An Introduction to MusicXML


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A very brief intro to the basics of MusicXML

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An Introduction to MusicXML

  1. 1. Dr David Parsons David Parsons - May 31st 2013
  2. 2.  MusicXML files are the standard format for sharing interactive sheet music  More than 160 applications include MusicXML support ◦ Including Cubase, Sibelius and Myriad David Parsons - May 31st 2013
  3. 3.  “I feel that MIDI is an outdated standard for music education. I believe that MusicXML is the proper standard for music education …import/export with notation accuracy is a world of hurt with MIDI and much improved with MusicXML”  Christopher J. Russell, Ph.D. - Technology in Music Education Blog, May 2012 David Parsons - May 31st 2013
  4. 4.  XML ◦ eXtensible Markup Langauge  XML is ◦ Semi-structured ◦ Self describing ◦ Fundamental to the web, web services, RSS feeds etc. ◦ Provides a common way for any two applications to communicate with one another  XML is a meta language – you can create your own languages from it David Parsons - May 31st 2013
  5. 5.  Elements and attributes  What do you notice about this data structure? <element1> <element2 attribute1=“value”> some data </element2> <element3> some more data </element3> </element1> David Parsons - May 31st 2013
  6. 6.  Why can‟t I just use MIDI? ◦ Musical scores need to know about keys ◦ MIDI doesn‟t know if your note is an A# or a B♭ ◦ MIDI doesn‟t know about much beyond the notes themselves  You can create a MIDI file from MusicXML, or a notation file David Parsons - May 31st 2013
  7. 7.  What do you need to specify if you want to represent a note like this middle C semibreve? David Parsons - May 31st 2013
  8. 8.  MusicXML includes „note‟ elements  Nested elements inside this specify the pitch and the length of the note <note> <pitch> <step>C</step> <octave>4</octave> </pitch> <duration>4</duration> <type>whole</type> </note> David Parsons - May 31st 2013
  9. 9. the key the clef  The key is defined using the circle of fifths ◦ Zero+major is C Major  The clef has a sign, and the stave line it appears on <key> <fifths>0</fifths> <mode>major</mode> </key> <clef> <sign>G</sign> <line>2</line> </clef> David Parsons - May 31st 2013
  10. 10.  4/4 time?  Easy enough David Parsons - May 31st 2013 <time> <beats>4</beats> <beat-type>4</beat-type> </time>
  11. 11.  These are typically used for metadata ◦ Not the actual music data, but things that tell us about it  Here‟s an example: ◦ Each musical part is given a unique id  so we can refer to it from other elements ◦ Each measure needs a number  we are in the first measure of the first part David Parsons - May 31st 2013 <part id="P1"> <measure number="1">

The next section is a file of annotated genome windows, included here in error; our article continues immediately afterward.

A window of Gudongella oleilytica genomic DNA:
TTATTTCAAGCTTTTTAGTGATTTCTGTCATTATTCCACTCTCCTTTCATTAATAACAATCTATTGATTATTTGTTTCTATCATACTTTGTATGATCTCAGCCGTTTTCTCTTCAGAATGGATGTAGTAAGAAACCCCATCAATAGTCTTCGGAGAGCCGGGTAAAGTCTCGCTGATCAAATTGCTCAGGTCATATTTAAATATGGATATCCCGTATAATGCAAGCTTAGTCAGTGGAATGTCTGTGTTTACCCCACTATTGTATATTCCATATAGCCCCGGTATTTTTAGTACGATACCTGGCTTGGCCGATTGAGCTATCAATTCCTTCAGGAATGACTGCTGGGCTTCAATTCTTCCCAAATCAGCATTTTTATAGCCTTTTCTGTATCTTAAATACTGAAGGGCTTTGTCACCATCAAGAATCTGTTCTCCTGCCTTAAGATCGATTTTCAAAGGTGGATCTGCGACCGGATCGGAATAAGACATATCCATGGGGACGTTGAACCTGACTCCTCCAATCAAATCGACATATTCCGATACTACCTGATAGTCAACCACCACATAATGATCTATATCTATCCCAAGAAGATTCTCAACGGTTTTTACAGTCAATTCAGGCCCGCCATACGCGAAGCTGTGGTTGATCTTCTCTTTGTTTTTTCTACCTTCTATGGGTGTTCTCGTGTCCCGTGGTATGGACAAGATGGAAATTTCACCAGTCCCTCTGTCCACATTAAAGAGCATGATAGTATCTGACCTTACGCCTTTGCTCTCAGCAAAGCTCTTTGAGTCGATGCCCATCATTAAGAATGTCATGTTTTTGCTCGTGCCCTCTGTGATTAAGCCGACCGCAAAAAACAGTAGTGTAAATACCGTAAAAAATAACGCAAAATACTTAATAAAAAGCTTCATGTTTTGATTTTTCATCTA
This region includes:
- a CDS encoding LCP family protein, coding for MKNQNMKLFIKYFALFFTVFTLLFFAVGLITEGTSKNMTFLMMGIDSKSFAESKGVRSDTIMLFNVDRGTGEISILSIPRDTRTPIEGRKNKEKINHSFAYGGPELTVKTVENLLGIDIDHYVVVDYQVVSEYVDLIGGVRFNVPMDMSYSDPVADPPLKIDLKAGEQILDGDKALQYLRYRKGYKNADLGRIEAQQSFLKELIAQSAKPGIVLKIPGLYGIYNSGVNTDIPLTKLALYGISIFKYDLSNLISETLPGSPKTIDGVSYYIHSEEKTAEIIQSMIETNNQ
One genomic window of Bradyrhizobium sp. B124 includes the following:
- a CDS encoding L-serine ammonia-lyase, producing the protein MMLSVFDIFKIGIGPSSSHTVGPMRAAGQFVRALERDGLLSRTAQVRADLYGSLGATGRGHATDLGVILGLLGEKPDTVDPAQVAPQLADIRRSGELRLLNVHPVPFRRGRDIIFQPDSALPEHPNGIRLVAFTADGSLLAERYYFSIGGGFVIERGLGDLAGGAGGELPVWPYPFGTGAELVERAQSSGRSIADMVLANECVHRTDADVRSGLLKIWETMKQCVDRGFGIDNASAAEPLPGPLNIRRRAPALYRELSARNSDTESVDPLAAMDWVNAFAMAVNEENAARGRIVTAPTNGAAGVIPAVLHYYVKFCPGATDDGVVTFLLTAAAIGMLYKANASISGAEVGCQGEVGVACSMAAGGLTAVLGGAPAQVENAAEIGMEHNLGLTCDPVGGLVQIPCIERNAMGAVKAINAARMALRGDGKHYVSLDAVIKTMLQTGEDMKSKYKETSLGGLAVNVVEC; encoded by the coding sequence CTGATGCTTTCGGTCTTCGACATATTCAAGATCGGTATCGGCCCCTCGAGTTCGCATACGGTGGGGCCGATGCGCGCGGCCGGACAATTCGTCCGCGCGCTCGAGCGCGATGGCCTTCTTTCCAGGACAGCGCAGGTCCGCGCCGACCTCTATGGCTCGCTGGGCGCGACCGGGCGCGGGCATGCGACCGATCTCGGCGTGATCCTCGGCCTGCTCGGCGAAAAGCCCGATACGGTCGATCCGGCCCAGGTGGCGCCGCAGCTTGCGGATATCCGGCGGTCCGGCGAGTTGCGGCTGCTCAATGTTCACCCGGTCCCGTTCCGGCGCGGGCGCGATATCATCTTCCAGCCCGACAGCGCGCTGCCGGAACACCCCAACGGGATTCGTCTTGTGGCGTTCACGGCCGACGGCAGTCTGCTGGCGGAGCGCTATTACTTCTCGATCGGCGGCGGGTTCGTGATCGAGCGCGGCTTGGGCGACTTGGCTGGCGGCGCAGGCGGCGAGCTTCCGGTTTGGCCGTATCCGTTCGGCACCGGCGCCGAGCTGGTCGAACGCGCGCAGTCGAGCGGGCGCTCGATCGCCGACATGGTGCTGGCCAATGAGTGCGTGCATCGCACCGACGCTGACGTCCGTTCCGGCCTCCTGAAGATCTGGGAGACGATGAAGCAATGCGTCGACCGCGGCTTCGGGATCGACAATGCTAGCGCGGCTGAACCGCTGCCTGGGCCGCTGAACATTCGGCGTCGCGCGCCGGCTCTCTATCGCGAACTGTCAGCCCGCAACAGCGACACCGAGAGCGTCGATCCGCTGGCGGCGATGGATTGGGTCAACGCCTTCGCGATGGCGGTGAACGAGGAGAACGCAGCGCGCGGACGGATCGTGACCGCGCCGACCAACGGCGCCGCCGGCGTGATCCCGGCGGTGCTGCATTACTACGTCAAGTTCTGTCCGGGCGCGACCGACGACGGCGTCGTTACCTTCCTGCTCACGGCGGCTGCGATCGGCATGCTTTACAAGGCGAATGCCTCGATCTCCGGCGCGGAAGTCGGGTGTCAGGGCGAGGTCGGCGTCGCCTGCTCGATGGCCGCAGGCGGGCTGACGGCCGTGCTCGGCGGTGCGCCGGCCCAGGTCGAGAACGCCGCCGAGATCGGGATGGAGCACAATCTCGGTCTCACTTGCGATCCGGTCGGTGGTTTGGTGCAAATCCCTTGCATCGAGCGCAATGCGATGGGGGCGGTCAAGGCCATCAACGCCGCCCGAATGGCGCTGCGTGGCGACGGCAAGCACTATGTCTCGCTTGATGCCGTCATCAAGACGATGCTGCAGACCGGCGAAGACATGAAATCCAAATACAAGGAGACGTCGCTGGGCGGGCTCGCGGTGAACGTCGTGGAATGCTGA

12. 12.  Including stuff we haven‟t talked about  Just for one note, right?  Sure, but you don‟t do this stuff by hand  Software reads and/or writes MusicXML <?xml version="1.0" encoding="UTF-8" standalone="no"?> <!DOCTYPE score-partwise PUBLIC "-//Recordare//DTD MusicXML 3.0 Partwise//EN" ""> <score-partwise version="3.0"> <part-list> <score-part id="P1"> <part-name>Music</part-name> </score-part> </part-list> <part id="P1"> <measure number="1"> <attributes> <divisions>1</divisions> <key> <fifths>0</fifths> </key> <time> <beats>4</beats> <beat-type>4</beat-type> </time> <clef> <sign>G</sign> <line>2</line> </clef> </attributes> <note> <pitch> <step>C</step> <octave>4</octave> </pitch> <duration>4</duration> <type>whole</type> </note> </measure> </part> </score-partwise> David Parsons - May 31st 2013
  13. 13.  Here‟s our file in Myriad Melody Player  We can see it, and hear it David Parsons - May 31st 2013
  14. 14.  Understand how different applications communicate musical data  Use MusicXML to transfer data between them  Write software that can generate MusicXML ◦ so you music can be scored ◦ e.g. write a mobile composition app that streams MusicXML to the cloud)  Write software that can read MusicXML ◦ so you can present it how you like ◦ e.g. create sound driven animations in HTML 5 David Parsons - May 31st 2013
  15. 15.  You could utilise any or all of the following…  Technologies for processing XML ◦ XPath / XSLT / XQuery ◦ SAX (serial access) parsers ◦ DOM (document object model) parsers  XML data Streams ◦ File streaming ◦ Web services  Tools that understand MusicXML ◦ e.g. Java Music Specification Language David Parsons - May 31st 2013